MAY 2022: 1971 HEMI CUDA TRIBUTE–YES, YOU CAN GO HOME AGAIN

0
872

Have you ever had serious seller’s remorse years after you sold a beloved car from your past?

Most car guys have–and most of them leave the car (and its memories) in the past, but there are a few who never get over it–this ’71 Cuda is a classic example.

Jerry Sutherland

Regis Sylvestre’s story began years ago when he owned a ’74 Cuda with a 360 4-speed. He loved this car, but it started to kill him with repair bills. Reg admitted he was young and inexperienced with cars so eventually he parted with his E-body Mopar.

Fast forward three decades and Reg still missed his Cuda–plus he was in a self-described mid-life crisis, so he began a search for another Cuda. He wanted a ’74 but he found out good ones weren’t as plentiful.  His search turned up a ’71 tribute Hemi ‘Cuda–it was part of a display, so it had no miles on it–a good thing, but it hadn’t been run in years–a bad thing.

The car (originally a 318 4-speed car) had been built in the early 90s and its paint job (from factory red to Sassy Grass Green) was done in 1993, so this was a solid car with years of storage in its history. Car guys will tell you how bad inertia is for mechanical things and this ‘Cuda was a textbook example.

Reg found out it didn’t run but the 426 hemi wasn’t seized so that was a plus. The minus came when he finally did get it running and a backfire split the muffler. Reg said the compression wasn’t good and something had fallen through the carb, so he was looking at a rebuild.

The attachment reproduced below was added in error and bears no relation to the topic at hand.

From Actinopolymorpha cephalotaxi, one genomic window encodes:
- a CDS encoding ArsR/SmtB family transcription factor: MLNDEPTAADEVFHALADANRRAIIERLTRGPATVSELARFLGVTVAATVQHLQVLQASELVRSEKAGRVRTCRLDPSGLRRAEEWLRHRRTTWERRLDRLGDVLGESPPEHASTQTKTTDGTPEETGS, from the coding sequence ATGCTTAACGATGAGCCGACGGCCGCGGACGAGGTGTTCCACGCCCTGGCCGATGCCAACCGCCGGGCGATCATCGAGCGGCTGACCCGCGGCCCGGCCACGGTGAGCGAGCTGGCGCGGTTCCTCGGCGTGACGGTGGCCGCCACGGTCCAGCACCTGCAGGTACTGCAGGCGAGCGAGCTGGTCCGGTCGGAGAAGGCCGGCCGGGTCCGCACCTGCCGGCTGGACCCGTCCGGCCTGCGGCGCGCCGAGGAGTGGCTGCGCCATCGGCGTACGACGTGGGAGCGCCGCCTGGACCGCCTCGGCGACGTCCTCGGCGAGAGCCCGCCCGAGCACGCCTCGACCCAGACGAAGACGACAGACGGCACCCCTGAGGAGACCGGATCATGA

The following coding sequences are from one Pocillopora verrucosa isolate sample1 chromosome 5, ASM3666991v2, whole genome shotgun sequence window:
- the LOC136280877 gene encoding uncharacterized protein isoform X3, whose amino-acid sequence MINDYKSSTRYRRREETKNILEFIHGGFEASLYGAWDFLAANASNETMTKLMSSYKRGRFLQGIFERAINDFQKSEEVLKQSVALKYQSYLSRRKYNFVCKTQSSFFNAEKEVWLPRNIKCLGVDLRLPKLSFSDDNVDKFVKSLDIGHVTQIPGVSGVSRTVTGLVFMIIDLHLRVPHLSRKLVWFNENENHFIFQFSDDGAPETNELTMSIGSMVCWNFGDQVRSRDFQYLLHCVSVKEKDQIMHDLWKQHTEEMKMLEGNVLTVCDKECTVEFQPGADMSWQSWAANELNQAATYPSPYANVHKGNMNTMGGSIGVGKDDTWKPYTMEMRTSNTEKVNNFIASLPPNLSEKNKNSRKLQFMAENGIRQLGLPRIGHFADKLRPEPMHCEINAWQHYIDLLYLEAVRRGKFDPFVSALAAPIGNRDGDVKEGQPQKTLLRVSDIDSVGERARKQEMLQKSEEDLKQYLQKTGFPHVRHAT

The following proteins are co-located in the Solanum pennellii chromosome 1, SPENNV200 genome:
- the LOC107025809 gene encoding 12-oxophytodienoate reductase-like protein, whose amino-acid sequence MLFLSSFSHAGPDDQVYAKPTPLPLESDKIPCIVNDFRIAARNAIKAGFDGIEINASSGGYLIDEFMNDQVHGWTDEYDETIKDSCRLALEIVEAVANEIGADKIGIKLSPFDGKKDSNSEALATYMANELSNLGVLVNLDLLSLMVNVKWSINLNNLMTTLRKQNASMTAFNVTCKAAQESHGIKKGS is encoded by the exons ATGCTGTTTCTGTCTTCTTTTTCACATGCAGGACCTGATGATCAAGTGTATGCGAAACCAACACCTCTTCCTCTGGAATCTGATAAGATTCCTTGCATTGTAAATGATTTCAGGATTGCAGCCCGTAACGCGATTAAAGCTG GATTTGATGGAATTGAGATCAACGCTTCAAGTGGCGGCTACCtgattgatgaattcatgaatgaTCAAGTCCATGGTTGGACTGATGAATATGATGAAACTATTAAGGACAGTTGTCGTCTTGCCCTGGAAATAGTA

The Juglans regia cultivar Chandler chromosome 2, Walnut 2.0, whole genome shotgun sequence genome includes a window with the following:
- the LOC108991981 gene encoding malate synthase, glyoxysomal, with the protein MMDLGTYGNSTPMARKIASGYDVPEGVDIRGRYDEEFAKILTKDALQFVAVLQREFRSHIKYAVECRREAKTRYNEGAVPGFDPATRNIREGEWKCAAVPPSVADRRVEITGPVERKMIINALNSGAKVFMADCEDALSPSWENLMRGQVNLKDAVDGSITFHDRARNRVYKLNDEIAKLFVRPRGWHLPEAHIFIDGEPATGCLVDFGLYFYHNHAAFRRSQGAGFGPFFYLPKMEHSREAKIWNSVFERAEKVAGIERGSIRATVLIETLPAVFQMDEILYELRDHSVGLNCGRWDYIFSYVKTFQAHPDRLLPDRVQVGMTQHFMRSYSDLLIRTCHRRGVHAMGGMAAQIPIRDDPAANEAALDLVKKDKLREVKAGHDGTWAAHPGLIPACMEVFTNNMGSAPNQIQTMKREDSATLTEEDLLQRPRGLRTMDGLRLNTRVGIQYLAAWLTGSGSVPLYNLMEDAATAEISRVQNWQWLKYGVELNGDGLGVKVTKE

His first thought was to get the engine to top specs and the second thought was to make it a reliable runner. Reg dumped the factory dual quad carbs in favor of a single four barrel and he dropped the compression so he could run on pump gas. He did amp up the cam, but the car still has a good idle, so he accomplished his goal of building a street worthy Hemi Cuda.

There were other problems with this display-only car. The Dana 60 rear end wasn’t set up right–Reg addressed that problem plus the car had incorrect driveshaft U-joints. The transmission was set up for a 4:10 and this car had a 3:55 rear end so that was fixed.

This was a 12-year process because Reg is a very patient guy who likes to be thorough in his assessments and repair procedures. He said people don’t realize, “what it takes to get a car to this point”.  The results are spectacular–the car doesn’t leak anywhere and the old school iron 426 hemi dynos out at 545 horsepower with what Reg calls “tons of torque”. He took four tries to get the proper rear stance on the car—this process involved re-arcing the springs every time.

Reg drives the car “on every nice day” and he’s thrilled every time. He said, “It’s like being 22 again–the car’s pretty loud” but the sounds and the smell take him back and he gets rubber in the first three gears. He summed up the experience this way.

This is not a ’71 Hemi Cuda–it’s a ’71 Hemi time machine.   

Regis Sylvestre

Jerry Sutherland

Jerry Sutherland is a veteran automotive writer with a primary focus on the collector car hobby. His work has been published in many outlets and publications, including the National Post, Calgary Herald, Edmonton Journal, Ottawa Citizen, Montreal Gazette, Saskatoon StarPhoenix, Regina Leader-Post,  Vancouver Sun and The Truth About Cars. He is also a regular contributor to Auto Roundup Publications.

Please re-post this if you like this article.

SPONSORS